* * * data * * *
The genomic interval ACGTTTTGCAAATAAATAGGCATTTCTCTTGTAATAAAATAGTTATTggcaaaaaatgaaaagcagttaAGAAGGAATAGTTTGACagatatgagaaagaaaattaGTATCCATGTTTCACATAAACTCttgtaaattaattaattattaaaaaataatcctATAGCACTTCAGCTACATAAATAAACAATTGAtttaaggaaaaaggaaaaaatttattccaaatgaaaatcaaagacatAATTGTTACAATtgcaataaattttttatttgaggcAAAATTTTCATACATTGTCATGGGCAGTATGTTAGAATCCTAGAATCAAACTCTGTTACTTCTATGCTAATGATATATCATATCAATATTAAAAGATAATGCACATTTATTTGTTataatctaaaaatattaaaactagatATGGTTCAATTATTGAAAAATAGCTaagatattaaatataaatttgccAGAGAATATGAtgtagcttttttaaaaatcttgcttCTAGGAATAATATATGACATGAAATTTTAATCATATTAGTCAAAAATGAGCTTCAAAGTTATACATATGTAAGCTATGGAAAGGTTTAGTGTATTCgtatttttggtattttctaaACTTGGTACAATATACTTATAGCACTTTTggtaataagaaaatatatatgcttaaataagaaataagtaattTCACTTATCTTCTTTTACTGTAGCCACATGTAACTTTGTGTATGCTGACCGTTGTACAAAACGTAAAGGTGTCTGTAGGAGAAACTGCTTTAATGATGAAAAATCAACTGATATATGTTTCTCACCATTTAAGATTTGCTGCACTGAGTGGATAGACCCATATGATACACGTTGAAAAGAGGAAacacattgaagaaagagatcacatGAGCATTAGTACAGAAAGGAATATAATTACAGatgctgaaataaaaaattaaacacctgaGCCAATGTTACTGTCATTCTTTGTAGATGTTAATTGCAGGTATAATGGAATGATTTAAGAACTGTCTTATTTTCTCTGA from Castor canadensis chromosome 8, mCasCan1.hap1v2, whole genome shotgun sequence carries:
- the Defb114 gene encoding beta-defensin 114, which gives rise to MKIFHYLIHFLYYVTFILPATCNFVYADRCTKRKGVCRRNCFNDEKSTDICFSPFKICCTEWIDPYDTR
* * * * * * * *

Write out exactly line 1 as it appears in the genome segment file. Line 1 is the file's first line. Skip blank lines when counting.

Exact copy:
The genomic interval ACGTTTTGCAAATAAATAGGCATTTCTCTTGTAATAAAATAGTTATTggcaaaaaatgaaaagcagttaAGAAGGAATAGTTTGACagatatgagaaagaaaattaGTATCCATGTTTCACATAAACTCttgtaaattaattaattattaaaaaataatcctATAGCACTTCAGCTACATAAATAAACAATTGAtttaaggaaaaaggaaaaaatttattccaaatgaaaatcaaagacatAATTGTTACAATtgcaataaattttttatttgaggcAAAATTTTCATACATTGTCATGGGCAGTATGTTAGAATCCTAGAATCAAACTCTGTTACTTCTATGCTAATGATATATCATATCAATATTAAAAGATAATGCACATTTATTTGTTataatctaaaaatattaaaactagatATGGTTCAATTATTGAAAAATAGCTaagatattaaatataaatttgccAGAGAATATGAtgtagcttttttaaaaatcttgcttCTAGGAATAATATATGACATGAAATTTTAATCATATTAGTCAAAAATGAGCTTCAAAGTTATACATATGTAAGCTATGGAAAGGTTTAGTGTATTCgtatttttggtattttctaaACTTGGTACAATATACTTATAGCACTTTTggtaataagaaaatatatatgcttaaataagaaataagtaattTCACTTATCTTCTTTTACTGTAGCCACATGTAACTTTGTGTATGCTGACCGTTGTACAAAACGTAAAGGTGTCTGTAGGAGAAACTGCTTTAATGATGAAAAATCAACTGATATATGTTTCTCACCATTTAAGATTTGCTGCACTGAGTGGATAGACCCATATGATACACGTTGAAAAGAGGAAacacattgaagaaagagatcacatGAGCATTAGTACAGAAAGGAATATAATTACAGatgctgaaataaaaaattaaacacctgaGCCAATGTTACTGTCATTCTTTGTAGATGTTAATTGCAGGTATAATGGAATGATTTAAGAACTGTCTTATTTTCTCTGA from Castor canadensis chromosome 8, mCasCan1.hap1v2, whole genome shotgun sequence carries: